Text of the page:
Roger Federer's truly awful form refuses to go away — and it helped Novak Djokovic make Masters history

Photo: Pool/ Getty Images.
  • Roger Federer lost the Cincinnati Masters final against Novak Djokovic on Sunday.
  • It was good news for Djokovic, who becomes the first tennis player in history to complete a ‘Career Masters’ by winning all nine ATP Masters 1000 events.
  • But it was bad news for Federer, who looked truly awful against Djokovic and has clearly been struggling for form in his biggest matches of the summer.
  • There are few chances for Federer to end the year on a high – and the 36-year-old will surely be looking at the upcoming US Open as a last-chance saloon for success this year.

There’s something wrong with Roger Federer.

The 37-year-old was on top of the tennis world just eight months ago, when he broke down into tears while lifting the 2018 Australian Open trophy. He had won the first major of the new year, his 20th Grand Slam title in total, and there was reason to believe there could be more in store for the rest of the year.

But things quickly went awry. He skipped the entire clay court season, leaving Rafa Nadal openly wondering whether Federer was avoiding him. It may have been a bid to preserve career longevity, but things backfired massively when he was dumped out of the 2018 Wimbledon Championships earlier this summer.

More recently, Federer looked truly awful when he lost in straight sets (6-4, 6-4) to old rival Novak Djokovic in the 2018 Cincinnati Masters final on Sunday.

On paper, Federer should have triumphed. He had been serving well all week, and he had a good head-to-head record against Djokovic at the Lindner Family Tennis Center in Mason, Ohio – winning in Cincinnati finals on three previous occasions.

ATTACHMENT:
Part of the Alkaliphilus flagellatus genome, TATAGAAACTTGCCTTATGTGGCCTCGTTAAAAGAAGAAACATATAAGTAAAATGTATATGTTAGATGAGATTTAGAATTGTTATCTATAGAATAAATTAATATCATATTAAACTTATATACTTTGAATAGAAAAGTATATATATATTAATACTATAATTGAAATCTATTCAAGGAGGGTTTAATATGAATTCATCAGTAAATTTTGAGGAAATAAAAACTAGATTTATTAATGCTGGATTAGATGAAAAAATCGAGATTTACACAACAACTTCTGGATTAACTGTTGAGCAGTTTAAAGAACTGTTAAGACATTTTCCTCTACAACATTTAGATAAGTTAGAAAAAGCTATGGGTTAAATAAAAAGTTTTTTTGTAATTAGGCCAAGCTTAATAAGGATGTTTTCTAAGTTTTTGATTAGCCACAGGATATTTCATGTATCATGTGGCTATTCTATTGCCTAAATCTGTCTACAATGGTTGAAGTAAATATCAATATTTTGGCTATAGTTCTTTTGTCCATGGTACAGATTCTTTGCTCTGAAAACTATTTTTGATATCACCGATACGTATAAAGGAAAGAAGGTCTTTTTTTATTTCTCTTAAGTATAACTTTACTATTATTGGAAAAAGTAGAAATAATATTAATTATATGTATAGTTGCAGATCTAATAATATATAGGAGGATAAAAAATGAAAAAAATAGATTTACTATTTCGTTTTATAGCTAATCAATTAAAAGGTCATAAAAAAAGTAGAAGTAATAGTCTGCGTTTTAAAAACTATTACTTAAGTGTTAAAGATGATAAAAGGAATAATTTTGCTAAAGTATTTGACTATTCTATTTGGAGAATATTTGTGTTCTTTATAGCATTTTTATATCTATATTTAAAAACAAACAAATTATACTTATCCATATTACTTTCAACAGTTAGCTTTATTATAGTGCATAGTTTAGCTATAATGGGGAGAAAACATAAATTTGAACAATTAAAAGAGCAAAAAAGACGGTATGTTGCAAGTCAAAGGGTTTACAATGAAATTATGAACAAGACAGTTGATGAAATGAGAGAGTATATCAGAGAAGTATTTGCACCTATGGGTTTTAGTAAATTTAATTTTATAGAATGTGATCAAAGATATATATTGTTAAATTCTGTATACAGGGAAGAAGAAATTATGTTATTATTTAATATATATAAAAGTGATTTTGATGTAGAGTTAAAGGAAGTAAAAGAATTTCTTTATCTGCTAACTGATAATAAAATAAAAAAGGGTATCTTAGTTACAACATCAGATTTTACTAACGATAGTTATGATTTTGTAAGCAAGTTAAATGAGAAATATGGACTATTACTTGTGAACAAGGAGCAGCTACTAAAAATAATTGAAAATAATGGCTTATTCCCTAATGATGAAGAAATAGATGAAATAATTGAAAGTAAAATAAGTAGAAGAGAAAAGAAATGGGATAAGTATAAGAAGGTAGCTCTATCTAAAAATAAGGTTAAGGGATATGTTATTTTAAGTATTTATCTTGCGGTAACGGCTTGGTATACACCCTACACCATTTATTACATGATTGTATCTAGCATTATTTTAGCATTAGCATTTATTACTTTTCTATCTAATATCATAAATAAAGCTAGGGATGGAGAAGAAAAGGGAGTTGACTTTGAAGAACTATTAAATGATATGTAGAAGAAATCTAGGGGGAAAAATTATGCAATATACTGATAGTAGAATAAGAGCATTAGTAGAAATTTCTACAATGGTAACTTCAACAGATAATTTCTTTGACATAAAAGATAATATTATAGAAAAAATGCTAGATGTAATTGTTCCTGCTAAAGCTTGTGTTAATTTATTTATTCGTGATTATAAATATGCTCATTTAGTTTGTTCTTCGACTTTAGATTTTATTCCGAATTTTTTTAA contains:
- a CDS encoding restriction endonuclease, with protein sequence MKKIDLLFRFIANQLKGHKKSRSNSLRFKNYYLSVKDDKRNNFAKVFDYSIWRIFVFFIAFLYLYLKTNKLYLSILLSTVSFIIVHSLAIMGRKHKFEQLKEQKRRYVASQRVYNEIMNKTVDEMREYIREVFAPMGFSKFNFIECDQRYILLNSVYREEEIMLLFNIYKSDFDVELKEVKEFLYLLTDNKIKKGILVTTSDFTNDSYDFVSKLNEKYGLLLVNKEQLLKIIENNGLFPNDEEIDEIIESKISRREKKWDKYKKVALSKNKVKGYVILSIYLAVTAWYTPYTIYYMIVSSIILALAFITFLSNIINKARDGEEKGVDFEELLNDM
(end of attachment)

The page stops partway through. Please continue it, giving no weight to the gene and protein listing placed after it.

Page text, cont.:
But Federer stumbled, Djokovic stamped a clear authority on the match, and his victory ensured he had won the one Masters title that had so far eluded him. Djokovic’s win was one for the history books – he became the first tennis player to win all nine ATP Masters 1000 events since the series began in 1990, according to The Guardian.

But is Federer history, too?

Novak DjokovicGetty ImagesNovak Djokovic crushed Federer.

It is far too early to write Federer off at the elite level, but the veteran will surely be massively disappointed with how things have played out this summer.

Prior to his meeting with Djokovic, Federer had held his serve for 46 consecutive games but Djokovic put an end to that run at the weekend when he broke Federer to lead 4-3 in the first set. Djokovic took the lead in the second set, again leading 4-3 after breaking Federer, who made an extraordinary 39 unforced errors.

It is not the first time Federer has performed poorly in the year’s biggest matches, as he lost form midway through his Wimbledon quarterfinal against Kevin Anderson.

Federer coasted to a two-set lead over Anderson in July, but threw it all away and allowed Anderson back into the match, losing two sets to tie 2-2, before losing a gripping fifth set by an incredible 13-11 score.

There are few opportunities for Federer to end the season on a high note – but after taking so much time off to ensure he is as fit and as fresh as possible for the grass and hard-court season, he must be looking at the upcoming US Open as a last-chance saloon for success this year.

Roger FedererGetty ImagesFederer.

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